Legitimate or Scam – Dealing with Boxist Photography Copyright Demand Letters

Legit or Scam? Strategies for Responding to Sam Mugraby’s Boxist Photography and Copyright Claims / Tips from an IP Attorney

As the digital world continues to grow, so do the challenges related to copyright infringement online. Have you recently received a cease and desist or a letter of demand from a copyright owner, such as Sam Mugraby of Boxist Photography? If you have, this article is here to help you understand your options and make informed decisions.

In this article, I’ll share comprehensive insights and recommendations on how to navigate the complexities of handling copyright infringement demand letters, drawing from my experience as a copyright attorney.

Understanding the Situation: These letters of demand typically come from copyright owners like Sam Mugraby of Boxist Photography and are often sent through legal firms like ImageRights International, Inc., Higbee & Associates, Doniger / Burroughs Law Firm, Pixsy Inc. or Westlord & Associates Legal. The accusation is straightforward: unauthorized use of of Boxist Photography / Sam Mugraby’s copyrighted images without the payment of licensing fees.

First, I want to offer you a crucial piece of advice: Avoid taking online advice from random strangers or even well-trusted business coaches. While they may mean well, their advice can often be legally incorrect.

1. Don’t Panic and Refrain from Admitting Liability

When you find a demand letter in your inbox, it’s natural to experience anxiety. However, the first piece of advice is to stay calm and refrain from admitting any wrongdoing. In most cases, this initial contact aims to initiate settlement discussions, not litigation. It’s important that you promptly consult a copyright attorney to navigate this situation effectively. Inform the copyright owner that you’ve received their letter and are actively seeking legal counsel.

Failure to respond promptly can lead to an escalation of the situation. These letters often stipulate a timeframe within which you must comply with their demands, usually ranging from 14 to 21 days. If you decide to respond after this period, it may incur higher costs since the copyright owner will likely involve their legal representatives.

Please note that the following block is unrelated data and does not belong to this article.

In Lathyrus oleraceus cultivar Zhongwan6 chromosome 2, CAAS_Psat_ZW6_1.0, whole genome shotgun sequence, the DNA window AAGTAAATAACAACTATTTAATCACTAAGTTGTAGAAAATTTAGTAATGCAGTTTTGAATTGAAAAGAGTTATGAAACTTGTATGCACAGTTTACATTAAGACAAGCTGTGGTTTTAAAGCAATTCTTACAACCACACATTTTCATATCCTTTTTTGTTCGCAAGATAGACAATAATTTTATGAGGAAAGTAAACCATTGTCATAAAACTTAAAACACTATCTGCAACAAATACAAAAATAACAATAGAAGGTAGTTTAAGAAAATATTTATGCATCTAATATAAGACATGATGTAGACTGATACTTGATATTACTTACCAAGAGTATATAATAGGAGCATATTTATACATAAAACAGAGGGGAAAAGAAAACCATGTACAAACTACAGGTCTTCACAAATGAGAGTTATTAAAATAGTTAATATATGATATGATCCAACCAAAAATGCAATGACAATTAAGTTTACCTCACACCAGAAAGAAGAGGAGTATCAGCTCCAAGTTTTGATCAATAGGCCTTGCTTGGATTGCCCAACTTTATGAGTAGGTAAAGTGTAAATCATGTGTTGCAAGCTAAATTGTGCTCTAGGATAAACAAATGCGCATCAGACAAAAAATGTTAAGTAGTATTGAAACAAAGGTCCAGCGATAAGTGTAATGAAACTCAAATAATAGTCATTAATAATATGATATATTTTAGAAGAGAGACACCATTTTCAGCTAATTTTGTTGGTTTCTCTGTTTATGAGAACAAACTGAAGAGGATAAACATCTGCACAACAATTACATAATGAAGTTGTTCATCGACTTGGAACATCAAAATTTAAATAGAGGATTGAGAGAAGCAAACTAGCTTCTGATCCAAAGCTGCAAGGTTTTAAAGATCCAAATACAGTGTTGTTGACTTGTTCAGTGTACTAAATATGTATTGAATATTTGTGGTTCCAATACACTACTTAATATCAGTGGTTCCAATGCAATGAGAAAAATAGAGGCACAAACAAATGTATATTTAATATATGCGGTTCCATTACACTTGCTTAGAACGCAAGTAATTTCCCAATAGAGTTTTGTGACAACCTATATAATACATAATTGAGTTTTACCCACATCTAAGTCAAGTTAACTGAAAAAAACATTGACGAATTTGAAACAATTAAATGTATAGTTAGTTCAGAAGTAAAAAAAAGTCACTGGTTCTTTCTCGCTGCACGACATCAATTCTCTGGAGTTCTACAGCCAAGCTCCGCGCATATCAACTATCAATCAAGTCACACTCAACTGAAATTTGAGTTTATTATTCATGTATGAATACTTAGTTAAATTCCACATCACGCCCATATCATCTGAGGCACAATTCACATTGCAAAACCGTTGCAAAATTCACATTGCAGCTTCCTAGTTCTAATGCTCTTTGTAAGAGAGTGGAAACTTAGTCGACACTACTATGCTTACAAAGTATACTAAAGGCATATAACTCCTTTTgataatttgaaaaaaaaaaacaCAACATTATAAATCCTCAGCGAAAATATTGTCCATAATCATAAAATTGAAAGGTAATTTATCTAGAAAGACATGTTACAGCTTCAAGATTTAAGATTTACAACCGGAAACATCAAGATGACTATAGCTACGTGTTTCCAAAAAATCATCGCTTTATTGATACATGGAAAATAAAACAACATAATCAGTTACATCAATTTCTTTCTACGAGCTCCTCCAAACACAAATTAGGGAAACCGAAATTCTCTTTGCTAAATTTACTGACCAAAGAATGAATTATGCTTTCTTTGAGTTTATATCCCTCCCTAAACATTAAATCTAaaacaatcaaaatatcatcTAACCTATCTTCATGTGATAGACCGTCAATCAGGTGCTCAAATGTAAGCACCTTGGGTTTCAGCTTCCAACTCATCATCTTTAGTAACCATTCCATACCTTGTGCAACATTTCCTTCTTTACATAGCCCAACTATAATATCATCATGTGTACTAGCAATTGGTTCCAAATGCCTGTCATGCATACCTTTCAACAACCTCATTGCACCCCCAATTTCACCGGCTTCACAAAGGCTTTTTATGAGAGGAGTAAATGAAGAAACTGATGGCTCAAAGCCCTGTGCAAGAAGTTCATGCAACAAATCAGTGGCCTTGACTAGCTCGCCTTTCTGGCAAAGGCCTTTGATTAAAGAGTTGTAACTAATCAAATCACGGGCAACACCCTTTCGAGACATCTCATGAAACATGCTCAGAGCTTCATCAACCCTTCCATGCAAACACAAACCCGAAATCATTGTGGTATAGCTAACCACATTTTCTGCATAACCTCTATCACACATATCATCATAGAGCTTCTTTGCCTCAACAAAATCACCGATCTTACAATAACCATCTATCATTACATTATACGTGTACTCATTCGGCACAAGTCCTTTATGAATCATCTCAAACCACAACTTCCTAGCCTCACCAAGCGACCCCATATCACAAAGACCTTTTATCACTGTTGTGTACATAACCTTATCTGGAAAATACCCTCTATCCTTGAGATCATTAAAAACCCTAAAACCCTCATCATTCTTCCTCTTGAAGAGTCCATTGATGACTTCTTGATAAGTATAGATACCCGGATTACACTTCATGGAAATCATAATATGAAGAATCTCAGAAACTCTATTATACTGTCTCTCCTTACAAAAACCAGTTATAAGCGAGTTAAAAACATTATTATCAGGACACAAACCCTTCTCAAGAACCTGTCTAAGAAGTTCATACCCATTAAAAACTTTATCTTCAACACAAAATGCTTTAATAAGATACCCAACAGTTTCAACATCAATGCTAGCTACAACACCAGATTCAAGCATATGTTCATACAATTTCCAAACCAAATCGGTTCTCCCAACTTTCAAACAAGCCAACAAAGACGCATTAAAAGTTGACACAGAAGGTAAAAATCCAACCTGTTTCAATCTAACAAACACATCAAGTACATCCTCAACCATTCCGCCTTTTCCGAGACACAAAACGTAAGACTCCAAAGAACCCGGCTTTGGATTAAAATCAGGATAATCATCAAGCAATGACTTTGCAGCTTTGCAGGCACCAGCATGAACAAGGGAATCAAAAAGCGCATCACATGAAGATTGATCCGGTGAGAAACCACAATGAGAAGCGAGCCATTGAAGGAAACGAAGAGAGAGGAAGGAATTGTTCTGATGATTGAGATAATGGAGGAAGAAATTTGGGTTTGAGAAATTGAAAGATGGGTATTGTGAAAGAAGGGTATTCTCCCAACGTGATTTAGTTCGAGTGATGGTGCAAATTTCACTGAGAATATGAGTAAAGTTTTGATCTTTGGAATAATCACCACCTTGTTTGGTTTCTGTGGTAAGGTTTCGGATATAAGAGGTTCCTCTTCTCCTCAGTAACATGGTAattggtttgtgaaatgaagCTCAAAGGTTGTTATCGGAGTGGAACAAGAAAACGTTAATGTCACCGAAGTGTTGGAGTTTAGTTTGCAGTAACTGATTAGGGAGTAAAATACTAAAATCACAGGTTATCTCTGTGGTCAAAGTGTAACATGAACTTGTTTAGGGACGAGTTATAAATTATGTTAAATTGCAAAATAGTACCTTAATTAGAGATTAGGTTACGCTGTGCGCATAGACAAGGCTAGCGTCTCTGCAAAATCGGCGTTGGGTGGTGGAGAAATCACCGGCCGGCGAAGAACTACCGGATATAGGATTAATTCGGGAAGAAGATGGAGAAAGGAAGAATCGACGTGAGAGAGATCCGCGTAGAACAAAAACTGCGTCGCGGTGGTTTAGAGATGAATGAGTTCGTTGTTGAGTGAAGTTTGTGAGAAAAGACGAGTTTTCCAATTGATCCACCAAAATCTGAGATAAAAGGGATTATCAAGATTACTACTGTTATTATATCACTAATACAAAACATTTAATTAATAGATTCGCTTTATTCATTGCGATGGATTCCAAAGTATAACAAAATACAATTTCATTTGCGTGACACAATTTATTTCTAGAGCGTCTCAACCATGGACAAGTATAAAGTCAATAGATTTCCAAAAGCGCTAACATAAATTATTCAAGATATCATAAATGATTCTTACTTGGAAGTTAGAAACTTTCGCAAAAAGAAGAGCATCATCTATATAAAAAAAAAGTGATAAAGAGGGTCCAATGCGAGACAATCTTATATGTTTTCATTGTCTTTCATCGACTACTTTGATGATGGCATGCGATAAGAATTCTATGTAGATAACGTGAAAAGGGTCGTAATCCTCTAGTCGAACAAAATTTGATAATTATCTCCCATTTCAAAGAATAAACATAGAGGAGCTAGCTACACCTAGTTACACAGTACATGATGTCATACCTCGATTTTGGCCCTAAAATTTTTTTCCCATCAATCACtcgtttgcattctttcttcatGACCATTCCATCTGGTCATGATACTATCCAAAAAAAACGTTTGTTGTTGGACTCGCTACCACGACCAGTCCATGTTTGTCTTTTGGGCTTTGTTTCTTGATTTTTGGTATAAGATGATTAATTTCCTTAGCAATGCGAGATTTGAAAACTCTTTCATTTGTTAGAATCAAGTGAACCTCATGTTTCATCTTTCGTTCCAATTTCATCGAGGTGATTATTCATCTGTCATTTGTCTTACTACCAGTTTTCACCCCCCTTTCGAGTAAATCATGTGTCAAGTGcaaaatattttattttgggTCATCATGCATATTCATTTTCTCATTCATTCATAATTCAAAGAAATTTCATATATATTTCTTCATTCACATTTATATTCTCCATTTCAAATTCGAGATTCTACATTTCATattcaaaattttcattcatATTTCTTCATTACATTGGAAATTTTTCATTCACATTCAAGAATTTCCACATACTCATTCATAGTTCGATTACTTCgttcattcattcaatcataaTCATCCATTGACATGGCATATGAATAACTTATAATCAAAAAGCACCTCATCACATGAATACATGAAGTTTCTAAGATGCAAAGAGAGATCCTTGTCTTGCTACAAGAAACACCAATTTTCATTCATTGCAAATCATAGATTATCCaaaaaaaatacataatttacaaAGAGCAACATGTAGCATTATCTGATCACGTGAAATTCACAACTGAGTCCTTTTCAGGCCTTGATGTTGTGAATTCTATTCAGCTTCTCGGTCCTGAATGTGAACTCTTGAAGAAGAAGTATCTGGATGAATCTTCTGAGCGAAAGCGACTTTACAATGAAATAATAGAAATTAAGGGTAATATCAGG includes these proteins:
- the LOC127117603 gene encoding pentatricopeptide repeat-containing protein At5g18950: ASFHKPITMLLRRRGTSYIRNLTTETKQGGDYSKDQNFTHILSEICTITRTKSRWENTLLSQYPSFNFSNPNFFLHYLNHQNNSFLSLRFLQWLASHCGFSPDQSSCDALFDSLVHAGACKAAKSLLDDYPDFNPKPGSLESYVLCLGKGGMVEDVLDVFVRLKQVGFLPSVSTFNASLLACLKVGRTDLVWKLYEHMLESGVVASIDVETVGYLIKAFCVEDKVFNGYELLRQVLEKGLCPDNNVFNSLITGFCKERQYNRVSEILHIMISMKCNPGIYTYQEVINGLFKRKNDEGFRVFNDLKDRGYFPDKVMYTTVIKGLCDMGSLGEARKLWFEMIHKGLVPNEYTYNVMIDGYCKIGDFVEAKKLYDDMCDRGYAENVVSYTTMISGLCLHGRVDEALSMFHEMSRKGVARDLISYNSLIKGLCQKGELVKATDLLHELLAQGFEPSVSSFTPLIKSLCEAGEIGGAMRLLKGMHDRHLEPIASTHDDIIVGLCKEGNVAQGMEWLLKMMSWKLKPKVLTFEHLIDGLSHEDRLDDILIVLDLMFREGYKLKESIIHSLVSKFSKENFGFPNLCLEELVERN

It’s crucial to exercise caution in your response. Many clients I’ve worked with in the past initially responded with apologies, stating they were unaware of infringing copyrights. It’s important to understand that ignorance of infringement is not a valid defense. If you acknowledge fault in your response, you essentially admit liability, and the path forward may involve payment. Therefore, maintain composure and avoid admissions of guilt.

Most clients who come to me, once they’ve already responded, their response has been, “I’m so sorry. I didn’t know I was infringing your copyright.” Ignorance of infringement is no excuse, it’s no defense, and if you say, “I’m sorry that I infringed,” you’ve admitted you’ve infringed, and just go and pay them because you’re going to have to pay them now you’ve admitted liability.

2. Don’t Ignore the Issue

In the age of online information, there’s no shortage of advice suggesting that you should simply disregard and ignore these copyright infringement demand letters. To illustrate the potential consequences of this approach, let me share a real-life case study.

Consider the story of Rachel, a friend of mine and a medical doctor. She received a demand letter requesting $200 for the unauthorized use of an image. She decided to follow this approach when she received a letter of demand from Boxist Photography. She had read online that ignoring copyright infringement letters might make them go away, that it could be a scam, or that pursuing a $200 image copyright claim in court might cost the photographer more than it’s worth. Consequently, she chose not to pay the $200.

They sent her about five letters, and then they suddenly stopped. However, a year later, she received a new letter from a law firm demanding $1,250. She again decided to ignore it, without seeking advice from a copyright attorney, convinced that the letters and phone calls were part of a scam attempt.